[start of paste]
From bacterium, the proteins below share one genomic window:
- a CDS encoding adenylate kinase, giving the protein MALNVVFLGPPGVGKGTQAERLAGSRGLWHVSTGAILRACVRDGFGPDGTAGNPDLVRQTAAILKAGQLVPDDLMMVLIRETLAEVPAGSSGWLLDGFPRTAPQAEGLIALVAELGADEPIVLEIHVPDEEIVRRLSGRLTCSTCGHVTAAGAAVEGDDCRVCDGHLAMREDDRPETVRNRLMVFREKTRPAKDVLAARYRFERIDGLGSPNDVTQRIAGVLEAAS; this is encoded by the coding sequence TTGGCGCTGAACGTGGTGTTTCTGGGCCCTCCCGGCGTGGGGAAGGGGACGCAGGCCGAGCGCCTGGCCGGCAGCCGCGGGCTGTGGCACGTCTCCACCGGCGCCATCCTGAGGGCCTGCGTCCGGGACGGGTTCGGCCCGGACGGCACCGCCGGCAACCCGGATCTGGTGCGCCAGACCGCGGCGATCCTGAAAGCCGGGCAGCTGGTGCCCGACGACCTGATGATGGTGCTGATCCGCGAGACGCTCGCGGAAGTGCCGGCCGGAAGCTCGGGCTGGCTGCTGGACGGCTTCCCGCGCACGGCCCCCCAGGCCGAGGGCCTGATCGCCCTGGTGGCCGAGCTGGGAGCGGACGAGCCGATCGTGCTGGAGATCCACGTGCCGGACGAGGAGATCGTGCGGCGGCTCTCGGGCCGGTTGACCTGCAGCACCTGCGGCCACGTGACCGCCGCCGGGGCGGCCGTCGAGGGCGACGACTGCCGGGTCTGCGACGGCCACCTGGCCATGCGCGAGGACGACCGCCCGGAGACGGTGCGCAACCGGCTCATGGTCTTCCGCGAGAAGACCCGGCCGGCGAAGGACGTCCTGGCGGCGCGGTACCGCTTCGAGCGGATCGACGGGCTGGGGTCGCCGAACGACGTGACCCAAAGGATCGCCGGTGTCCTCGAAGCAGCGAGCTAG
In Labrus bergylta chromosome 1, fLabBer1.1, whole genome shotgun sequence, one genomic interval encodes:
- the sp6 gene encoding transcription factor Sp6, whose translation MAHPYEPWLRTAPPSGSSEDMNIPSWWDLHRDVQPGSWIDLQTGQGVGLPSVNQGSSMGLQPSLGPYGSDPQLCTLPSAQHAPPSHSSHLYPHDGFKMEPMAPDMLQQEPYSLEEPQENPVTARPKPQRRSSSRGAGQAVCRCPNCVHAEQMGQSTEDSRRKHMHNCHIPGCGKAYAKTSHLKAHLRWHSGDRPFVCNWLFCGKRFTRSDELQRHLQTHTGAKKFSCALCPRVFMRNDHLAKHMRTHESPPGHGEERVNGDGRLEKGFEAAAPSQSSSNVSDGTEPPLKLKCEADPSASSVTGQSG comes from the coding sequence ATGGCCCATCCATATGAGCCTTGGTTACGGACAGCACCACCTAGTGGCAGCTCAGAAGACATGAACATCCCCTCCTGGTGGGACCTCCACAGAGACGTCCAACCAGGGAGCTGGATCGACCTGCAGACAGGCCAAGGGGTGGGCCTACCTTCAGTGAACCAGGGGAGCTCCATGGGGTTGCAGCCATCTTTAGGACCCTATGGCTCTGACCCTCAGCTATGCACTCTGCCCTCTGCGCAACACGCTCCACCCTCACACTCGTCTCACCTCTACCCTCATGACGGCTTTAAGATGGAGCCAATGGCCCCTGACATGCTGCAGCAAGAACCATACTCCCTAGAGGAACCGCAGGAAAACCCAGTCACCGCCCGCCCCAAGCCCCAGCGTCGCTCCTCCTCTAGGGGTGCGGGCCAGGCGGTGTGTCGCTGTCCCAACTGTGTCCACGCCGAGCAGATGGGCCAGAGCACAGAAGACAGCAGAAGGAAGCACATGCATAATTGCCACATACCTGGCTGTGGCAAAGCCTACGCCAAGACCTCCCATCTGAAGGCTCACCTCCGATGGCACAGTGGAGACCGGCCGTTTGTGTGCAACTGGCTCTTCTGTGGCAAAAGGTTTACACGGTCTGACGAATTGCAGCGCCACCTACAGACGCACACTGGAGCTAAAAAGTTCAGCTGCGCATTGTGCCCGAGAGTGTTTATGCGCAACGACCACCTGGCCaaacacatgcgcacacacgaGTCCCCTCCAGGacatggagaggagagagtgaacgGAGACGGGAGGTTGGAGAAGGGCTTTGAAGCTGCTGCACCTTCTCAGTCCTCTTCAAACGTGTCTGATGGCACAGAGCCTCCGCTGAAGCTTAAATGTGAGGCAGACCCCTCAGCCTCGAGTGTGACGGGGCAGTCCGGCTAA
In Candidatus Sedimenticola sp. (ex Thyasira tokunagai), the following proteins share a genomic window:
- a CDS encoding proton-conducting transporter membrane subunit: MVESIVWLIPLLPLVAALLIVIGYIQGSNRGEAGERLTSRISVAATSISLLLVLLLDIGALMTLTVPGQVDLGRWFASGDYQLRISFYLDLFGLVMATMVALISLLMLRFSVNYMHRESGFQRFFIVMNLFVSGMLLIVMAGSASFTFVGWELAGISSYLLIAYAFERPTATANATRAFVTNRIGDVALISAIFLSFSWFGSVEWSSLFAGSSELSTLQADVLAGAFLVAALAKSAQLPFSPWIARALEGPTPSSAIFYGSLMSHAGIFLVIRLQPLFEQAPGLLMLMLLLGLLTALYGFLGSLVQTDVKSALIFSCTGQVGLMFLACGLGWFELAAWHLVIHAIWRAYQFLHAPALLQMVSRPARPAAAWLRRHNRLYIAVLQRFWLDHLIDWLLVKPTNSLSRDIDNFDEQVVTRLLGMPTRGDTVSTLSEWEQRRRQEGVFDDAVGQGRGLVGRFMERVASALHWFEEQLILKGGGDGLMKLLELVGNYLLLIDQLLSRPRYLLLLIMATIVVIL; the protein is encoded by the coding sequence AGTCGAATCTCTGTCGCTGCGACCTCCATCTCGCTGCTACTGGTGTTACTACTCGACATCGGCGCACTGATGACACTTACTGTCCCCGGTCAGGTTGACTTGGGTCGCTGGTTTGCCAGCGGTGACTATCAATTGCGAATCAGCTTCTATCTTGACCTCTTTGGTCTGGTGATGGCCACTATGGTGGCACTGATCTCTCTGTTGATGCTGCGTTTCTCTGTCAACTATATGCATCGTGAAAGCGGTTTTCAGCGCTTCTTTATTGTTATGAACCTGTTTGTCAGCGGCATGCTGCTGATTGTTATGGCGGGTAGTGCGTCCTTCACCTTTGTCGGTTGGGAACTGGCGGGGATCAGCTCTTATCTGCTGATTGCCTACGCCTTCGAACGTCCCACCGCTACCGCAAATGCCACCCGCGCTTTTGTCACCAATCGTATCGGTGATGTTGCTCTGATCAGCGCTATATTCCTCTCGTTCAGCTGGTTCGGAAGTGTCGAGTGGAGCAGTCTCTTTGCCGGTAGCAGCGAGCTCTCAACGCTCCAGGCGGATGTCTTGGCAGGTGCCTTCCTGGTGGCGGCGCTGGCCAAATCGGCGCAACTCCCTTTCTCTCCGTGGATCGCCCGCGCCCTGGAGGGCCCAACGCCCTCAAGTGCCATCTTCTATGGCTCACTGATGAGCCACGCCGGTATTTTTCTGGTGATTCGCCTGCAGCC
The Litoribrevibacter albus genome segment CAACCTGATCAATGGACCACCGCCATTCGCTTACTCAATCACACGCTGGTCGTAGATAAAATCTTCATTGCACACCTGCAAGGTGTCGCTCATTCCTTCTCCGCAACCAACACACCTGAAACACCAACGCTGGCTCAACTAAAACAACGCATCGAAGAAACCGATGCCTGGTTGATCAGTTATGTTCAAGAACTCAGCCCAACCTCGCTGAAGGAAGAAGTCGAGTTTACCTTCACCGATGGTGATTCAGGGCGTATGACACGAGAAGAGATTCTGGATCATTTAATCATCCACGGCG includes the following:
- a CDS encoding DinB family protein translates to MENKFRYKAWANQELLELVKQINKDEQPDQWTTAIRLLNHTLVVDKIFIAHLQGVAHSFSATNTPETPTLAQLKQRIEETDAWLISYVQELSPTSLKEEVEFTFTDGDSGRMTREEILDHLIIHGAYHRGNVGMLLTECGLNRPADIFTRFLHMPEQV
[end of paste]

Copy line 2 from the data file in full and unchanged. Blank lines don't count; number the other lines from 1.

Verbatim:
- a CDS encoding adenylate kinase, giving the protein MALNVVFLGPPGVGKGTQAERLAGSRGLWHVSTGAILRACVRDGFGPDGTAGNPDLVRQTAAILKAGQLVPDDLMMVLIRETLAEVPAGSSGWLLDGFPRTAPQAEGLIALVAELGADEPIVLEIHVPDEEIVRRLSGRLTCSTCGHVTAAGAAVEGDDCRVCDGHLAMREDDRPETVRNRLMVFREKTRPAKDVLAARYRFERIDGLGSPNDVTQRIAGVLEAAS; this is encoded by the coding sequence TTGGCGCTGAACGTGGTGTTTCTGGGCCCTCCCGGCGTGGGGAAGGGGACGCAGGCCGAGCGCCTGGCCGGCAGCCGCGGGCTGTGGCACGTCTCCACCGGCGCCATCCTGAGGGCCTGCGTCCGGGACGGGTTCGGCCCGGACGGCACCGCCGGCAACCCGGATCTGGTGCGCCAGACCGCGGCGATCCTGAAAGCCGGGCAGCTGGTGCCCGACGACCTGATGATGGTGCTGATCCGCGAGACGCTCGCGGAAGTGCCGGCCGGAAGCTCGGGCTGGCTGCTGGACGGCTTCCCGCGCACGGCCCCCCAGGCCGAGGGCCTGATCGCCCTGGTGGCCGAGCTGGGAGCGGACGAGCCGATCGTGCTGGAGATCCACGTGCCGGACGAGGAGATCGTGCGGCGGCTCTCGGGCCGGTTGACCTGCAGCACCTGCGGCCACGTGACCGCCGCCGGGGCGGCCGTCGAGGGCGACGACTGCCGGGTCTGCGACGGCCACCTGGCCATGCGCGAGGACGACCGCCCGGAGACGGTGCGCAACCGGCTCATGGTCTTCCGCGAGAAGACCCGGCCGGCGAAGGACGTCCTGGCGGCGCGGTACCGCTTCGAGCGGATCGACGGGCTGGGGTCGCCGAACGACGTGACCCAAAGGATCGCCGGTGTCCTCGAAGCAGCGAGCTAG